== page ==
Why I Protest: Sandria Foster
Sandria Foster grew up in Jamaica but she says she didn’t become aware of systemic racism until she moved to the United States.
Foster says as a resident of Ocoee she learned about the 1920s massacre that killed July Perry and at least 50 other African Americans.
She joined Ocoee’s Human Relations Diversity Board to help promote equality in the city, and more recently has attended rallies like one at Bill Breeze Park.
90.7 WMFE spoke to Foster at a Juneteenth rally in Ocoee last Friday.
Read Foster’s story here.
And what I want to see is acknowledgement that a group of people built this country for free. For free.
A group of people were dispossessed of their land for free. And that has built untold wealth.
And then for these groups of people to be locked out of that wealth and not only that, but to be diminished and make them feel ashamed of who they are, even though they have been placed in untenable positions. Because people don’t see everyone on the same level.
It’s problematic, because it’s a denial of who those people are. And it’s a feeling of entitlement for the people in power.
So I love, you know, the frosting on the cake. And, you know, we gather together and we speak formalities. But show me. Show me that we’re changing.
That change for me would look like for education because as you know, the education system the schools are funded by property taxes. So if you have a school, in a poor neighborhood, it’s gonna be underfunded. You have a school in an affluent neighborhood and it gets great funding because the property taxes are higher.
We need to divorce property from school, have a centralized funding for schools where everybody gets the same education, same opportunities.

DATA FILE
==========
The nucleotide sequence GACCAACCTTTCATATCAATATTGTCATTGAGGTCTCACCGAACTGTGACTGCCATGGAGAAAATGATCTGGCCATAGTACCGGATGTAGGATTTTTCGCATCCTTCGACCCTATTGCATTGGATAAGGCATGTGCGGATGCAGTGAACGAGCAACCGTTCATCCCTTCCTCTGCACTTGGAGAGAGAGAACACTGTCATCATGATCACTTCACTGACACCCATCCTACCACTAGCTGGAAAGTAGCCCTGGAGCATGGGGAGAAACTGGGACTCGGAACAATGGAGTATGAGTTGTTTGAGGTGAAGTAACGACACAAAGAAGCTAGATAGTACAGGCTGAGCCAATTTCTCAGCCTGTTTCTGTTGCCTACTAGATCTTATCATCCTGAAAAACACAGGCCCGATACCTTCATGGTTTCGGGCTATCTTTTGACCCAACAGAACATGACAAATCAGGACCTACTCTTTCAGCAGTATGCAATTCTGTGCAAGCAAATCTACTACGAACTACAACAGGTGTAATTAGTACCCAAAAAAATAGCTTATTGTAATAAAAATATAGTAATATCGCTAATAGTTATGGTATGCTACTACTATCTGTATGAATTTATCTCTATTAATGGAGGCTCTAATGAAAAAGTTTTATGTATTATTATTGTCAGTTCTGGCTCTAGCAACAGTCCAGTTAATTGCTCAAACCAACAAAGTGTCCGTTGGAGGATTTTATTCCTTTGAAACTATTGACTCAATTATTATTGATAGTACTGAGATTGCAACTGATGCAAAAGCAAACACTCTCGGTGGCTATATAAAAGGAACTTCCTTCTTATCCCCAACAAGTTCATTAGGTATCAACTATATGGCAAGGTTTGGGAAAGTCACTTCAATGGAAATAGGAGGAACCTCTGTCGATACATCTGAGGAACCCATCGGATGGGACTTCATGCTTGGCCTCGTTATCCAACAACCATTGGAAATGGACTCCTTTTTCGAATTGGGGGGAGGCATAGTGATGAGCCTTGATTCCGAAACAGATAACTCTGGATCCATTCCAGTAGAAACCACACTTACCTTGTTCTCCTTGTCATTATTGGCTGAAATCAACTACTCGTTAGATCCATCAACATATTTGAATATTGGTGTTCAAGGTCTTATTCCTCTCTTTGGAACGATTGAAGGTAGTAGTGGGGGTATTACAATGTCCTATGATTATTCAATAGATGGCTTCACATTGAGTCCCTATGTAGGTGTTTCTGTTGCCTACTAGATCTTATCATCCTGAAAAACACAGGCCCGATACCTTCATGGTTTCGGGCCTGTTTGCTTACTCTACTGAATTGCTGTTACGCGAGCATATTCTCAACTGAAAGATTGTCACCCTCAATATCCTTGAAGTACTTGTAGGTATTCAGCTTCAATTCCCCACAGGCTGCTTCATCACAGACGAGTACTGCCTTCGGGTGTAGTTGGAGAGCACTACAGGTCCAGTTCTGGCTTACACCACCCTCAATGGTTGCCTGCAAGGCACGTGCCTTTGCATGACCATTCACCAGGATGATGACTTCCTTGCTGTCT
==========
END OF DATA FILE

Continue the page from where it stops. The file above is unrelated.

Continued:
Okay, for health. I’m a nurse practitioner. I would like to see everybody have the same access to health care. Because when you’re healthy you can produce, you can be a better employee, because you show up to work, you don’t have to be spending time and money.
And remember that a lot of the people who are poor healthcare are the ones with poor incomes, so they can’t afford to lose one day of work, they go in sick COVID. They still go in sick.
So level playing field for health care, a level playing field for education, just those two will give you a healthier society because if you think about it, countries that have universal health care have better health outcomes than the system that we have here, so there is a way to make sure that happens.
And then for policing just like any other profession, there needs to be a minimum, four-year college education, whatever the entry level is, whatever that degree is, whether it’s psychology, whether it’s humanities, whatever. And then, then you get policing training.
Find more stories about how Central Floridians are speaking out – and share your story here.
If you’d like to listen to Foster’s story, click on the clip above.
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